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An answer to the question Spring cleaning for your finances? Is there any activity that should be done annually, with respect to your money? mentioned home inventory:

The Inventory is also very important. This is used in the event that you have a fire or some sort of disaster that requires you to give a statement of any items you had in your home. This is a very difficult thing to go through, and having this statement ready to hand over only makes thing easier. There are a couple ways to do this. Some people take pictures of everything they have in their house and make notes of prices and values, some people take a video of the whole house, and some people write down item by item on the computer or on a piece of paper. Whatever way you would like to do it is fine, what works for one person does not necessarily work for the other.

I'd like to know what the best or even "correct" way to take inventory actually is. Specifically:

  • Are pictures necessary?
  • How detailed do you get? Obviously if you set out to inventory every item worth $5 or more, you are never going to finish. But, those small items definitely add up in value, and if your home was destroyed, is any insurance allowance made for replacing those small things? Can you make an estimate in aggregate? (such as, $1000 in clothes)
  • Do you need receipts? Detailed model numbers (for electronics, appliances, etc.)?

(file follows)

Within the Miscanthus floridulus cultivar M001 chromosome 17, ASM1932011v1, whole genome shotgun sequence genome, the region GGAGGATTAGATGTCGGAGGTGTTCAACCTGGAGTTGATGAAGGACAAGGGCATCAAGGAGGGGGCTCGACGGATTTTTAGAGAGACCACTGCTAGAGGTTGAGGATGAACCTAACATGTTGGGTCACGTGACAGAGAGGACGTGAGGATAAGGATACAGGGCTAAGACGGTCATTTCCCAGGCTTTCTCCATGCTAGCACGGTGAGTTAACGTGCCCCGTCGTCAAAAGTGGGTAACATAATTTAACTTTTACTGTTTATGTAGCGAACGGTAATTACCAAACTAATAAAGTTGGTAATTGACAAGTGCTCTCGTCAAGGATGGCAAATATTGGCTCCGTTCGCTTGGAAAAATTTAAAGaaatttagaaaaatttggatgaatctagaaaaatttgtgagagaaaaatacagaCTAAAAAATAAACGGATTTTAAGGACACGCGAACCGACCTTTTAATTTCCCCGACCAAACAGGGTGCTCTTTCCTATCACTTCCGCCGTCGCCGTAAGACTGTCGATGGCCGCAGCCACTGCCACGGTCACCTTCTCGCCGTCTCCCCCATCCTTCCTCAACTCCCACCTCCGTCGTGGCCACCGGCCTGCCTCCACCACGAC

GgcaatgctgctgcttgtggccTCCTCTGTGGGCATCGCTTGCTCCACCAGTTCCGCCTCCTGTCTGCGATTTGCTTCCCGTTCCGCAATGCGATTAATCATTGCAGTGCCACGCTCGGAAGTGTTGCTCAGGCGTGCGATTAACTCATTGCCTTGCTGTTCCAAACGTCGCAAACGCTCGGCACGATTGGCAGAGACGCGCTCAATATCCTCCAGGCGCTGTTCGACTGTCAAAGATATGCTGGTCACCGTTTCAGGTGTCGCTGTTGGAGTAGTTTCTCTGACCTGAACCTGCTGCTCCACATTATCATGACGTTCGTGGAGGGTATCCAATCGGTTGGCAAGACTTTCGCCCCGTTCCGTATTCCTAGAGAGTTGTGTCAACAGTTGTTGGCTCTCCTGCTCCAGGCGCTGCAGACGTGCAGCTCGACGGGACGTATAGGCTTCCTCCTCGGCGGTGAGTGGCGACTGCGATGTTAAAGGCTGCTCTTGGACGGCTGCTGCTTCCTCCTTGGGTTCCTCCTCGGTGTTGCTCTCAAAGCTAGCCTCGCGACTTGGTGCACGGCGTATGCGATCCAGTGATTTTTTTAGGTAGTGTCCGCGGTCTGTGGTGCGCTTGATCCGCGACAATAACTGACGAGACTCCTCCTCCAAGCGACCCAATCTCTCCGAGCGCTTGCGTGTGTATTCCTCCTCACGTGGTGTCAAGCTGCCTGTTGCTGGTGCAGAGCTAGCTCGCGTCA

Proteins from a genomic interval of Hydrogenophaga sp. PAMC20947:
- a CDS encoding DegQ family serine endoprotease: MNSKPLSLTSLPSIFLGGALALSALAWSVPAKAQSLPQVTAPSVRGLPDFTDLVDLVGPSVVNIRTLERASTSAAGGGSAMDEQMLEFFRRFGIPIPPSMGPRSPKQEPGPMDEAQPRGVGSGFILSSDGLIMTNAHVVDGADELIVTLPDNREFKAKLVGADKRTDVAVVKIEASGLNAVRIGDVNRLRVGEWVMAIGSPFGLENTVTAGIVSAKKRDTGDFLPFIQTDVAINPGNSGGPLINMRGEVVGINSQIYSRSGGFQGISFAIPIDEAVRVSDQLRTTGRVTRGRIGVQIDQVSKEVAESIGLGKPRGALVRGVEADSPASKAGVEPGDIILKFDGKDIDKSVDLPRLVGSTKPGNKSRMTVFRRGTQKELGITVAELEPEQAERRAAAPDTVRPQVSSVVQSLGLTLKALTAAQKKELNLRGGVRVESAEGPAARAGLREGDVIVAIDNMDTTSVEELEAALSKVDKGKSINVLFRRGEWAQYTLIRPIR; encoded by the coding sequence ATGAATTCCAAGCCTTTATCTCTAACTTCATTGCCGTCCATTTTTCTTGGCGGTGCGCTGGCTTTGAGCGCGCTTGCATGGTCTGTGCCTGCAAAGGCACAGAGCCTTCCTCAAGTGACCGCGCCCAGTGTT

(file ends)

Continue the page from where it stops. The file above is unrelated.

Also,

  • If your home is destroyed and you have an inaccurate inventory or no inventory at all, what does insurance provide for replacement of property?
  • Maybe more importantly, will insurance even care about your own personal inventory? (Isn't it easy to scam, through value inflation?)
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2 Answers 2

It all boils down to this: If you don't have a record of what you own before a fire happens, you can't get it after the fire happens.

The more records you have, the better. Proof of sales price. Proof of authenticity. Condition. Quantity. If you have to prove value, you'll be glad you have the records.

It makes sense also to see what kind of things are not covered. Is art covered? How about coins or jewelry? A stamp collection? Antiques? If replacing these kinds of things is important to you, then make sure you (a) have insurance for it, and (b) can demonstrate its value with your records (purchase receipt, appraisal, etc.)

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There are software programs out there to do an inventory, but I haven't used them. My wife works for an insurance company, and they have forms and specific documentation for your valuable things. You certainly know what your big ticket items are.

For myself, I simply use my video camera and walk around the house as if I was taking a walking tour. On the way I describe what is in each cupboard and chat about it. If I have any idea of what it cost I say so, otherwise I don't

Then I upload the video to a website I own for safe keeping. (I have never looked at the videos a second time or told my insurance company about them.) I don't really have much in the way of expensive items. Mostly I take a video of my computers, electronics and my wife's jewelry box.

The big point is to get an idea of what is in each room if my house burns down. The video is supposed to make it easy for me to review and remember should a tragedy happen and I need to justify costs to my insurance company.

From my understanding, they will replace the value of the contents of my home up to a certainly value, regardless of what it is. So I just want a quick list.

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